Choosing a charity to support this December

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Emma needs input on selecting a charity to support this year:

Charities online
Every year our family chooses a charity to donate to instead of giving each other more “stuff.”

This year it is my turn to choose, and I am having a hard time finding a useful legitimate charity to donate to. I am interested in a group that is involved on local fronts as well as global, I want the money to go towards what they say it will and I would love for it to be less widely known (not Salvation Army or Toys for Tots — I would love to donate to a smaller charity).

Do you have any ideas or a good place to start looking?

I LOVE HEIFER INTERNATIONAL. It’s an incredibly direct way to help people around the world: you can fund a hive of bees, a gift of a water buffalo, a trio of rabbits, or any number of other livestock. Heifer International then delivers your gifted livestock to a family who can use it to make money, feed themselves, and start to support themselves.

I also have a friend who works for ONE: they work with my teenage crush Bono to fight AIDS, inequality, and extreme poverty around the world. I’ve worked with relatively rinky-dink non-profits, but my experience with them makes me appreciate how ONE administrates — they focus on going to the root of problems, not treating symptoms.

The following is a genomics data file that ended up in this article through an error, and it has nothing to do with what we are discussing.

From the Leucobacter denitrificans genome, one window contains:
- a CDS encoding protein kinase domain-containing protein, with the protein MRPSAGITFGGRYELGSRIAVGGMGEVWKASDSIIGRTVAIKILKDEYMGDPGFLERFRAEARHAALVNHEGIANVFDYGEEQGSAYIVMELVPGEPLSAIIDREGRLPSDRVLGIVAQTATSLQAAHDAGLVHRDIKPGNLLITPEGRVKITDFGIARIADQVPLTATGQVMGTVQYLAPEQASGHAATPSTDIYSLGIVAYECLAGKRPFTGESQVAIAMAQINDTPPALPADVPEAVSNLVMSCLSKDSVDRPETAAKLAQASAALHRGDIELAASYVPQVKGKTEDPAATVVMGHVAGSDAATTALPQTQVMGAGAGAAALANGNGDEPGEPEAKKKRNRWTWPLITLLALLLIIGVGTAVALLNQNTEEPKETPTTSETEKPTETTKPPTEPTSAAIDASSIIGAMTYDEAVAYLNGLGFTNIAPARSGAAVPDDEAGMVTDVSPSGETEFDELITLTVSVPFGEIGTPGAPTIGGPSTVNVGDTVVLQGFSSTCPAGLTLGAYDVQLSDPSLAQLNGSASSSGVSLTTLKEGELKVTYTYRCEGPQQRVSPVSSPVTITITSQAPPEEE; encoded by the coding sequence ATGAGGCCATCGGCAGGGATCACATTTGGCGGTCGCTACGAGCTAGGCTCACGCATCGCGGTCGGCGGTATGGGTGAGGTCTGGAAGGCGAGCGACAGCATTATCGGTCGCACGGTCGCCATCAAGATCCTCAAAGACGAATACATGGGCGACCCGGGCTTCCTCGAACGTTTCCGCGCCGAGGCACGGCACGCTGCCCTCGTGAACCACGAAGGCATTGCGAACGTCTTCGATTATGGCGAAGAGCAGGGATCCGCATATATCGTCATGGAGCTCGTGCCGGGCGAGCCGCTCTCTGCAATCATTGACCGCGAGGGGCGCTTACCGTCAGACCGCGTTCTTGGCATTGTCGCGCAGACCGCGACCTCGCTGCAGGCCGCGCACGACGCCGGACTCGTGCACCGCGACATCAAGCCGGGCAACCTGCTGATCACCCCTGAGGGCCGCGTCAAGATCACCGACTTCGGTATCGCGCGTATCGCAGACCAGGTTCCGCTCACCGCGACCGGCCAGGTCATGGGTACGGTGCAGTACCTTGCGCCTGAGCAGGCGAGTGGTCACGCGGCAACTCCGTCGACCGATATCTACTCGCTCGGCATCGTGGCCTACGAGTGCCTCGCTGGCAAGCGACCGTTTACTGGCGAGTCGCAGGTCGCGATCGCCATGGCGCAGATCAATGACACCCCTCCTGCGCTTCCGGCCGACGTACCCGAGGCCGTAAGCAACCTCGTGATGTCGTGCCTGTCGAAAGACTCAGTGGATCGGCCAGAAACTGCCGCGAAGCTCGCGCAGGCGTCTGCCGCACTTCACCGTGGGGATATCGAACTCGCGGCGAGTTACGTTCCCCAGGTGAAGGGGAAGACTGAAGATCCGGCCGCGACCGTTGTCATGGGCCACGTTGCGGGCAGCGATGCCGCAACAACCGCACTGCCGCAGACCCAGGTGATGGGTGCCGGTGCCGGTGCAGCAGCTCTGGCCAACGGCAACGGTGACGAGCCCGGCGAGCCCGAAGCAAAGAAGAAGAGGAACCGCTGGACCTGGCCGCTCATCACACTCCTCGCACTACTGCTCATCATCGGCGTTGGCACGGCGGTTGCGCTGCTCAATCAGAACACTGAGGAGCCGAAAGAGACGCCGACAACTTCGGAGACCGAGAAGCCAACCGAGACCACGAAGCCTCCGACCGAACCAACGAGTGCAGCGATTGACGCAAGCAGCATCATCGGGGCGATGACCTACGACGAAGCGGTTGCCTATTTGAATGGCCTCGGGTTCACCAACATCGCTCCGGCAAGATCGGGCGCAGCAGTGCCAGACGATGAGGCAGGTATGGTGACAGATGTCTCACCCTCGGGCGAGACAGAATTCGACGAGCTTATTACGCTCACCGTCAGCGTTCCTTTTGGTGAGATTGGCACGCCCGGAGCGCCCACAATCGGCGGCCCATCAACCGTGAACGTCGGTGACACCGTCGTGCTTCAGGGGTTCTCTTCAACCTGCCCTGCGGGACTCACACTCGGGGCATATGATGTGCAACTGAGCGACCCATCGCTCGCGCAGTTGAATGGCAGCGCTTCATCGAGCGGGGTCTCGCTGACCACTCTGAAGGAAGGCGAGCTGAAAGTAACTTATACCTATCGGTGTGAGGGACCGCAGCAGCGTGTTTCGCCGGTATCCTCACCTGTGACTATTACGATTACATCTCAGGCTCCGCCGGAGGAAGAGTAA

Looking locally, you could band your family together to support a homeless shelter, soup kitchen, or even to sponsor a holiday meal at your closest Ronald McDonald House, a charity which supports families of severely ill children.

I know there are tons of great organizations out there, and we can give Emma and her family a smorgasbord to choose from. Pitch your cause in the comments.

Comments on Choosing a charity to support this December

  1. I’m going to second local shelters, the one near us accepts donations of food as long as you call ahead to schedule when to bring something.

    If you do need a gift for someone and want to support charitable work my eye was caught by Punjammies, which sells pajama pants made by women in India who were in forced prostitution and are rebuilding their lives. You can also donate to them without purchase.

  2. A friend of mine paints portraits of inspiring people and donates 100% of the purchase price to a charity of you choose from a short list, including things like A Gift for Teaching and Modest Needs. Each original painting costs $50, but if you donate more, he will match your entire donation.

    Speaking of Modest Needs ( ), that is a kick ass charity! The goal is to help people when a relatively small amount of cash would save the day, like when a single mom needs $200 to keep the electricity on until she gets her first paycheck from her new job, for example. It’s a very satisfying charity to give to because you can see the results of your giving.

    I’m a big fan of Second Harvest of Central Florida ( ), the local branch of a big network of food banks. An amazing percentage of donations actually goes to feeding people, not administrative costs and overhead.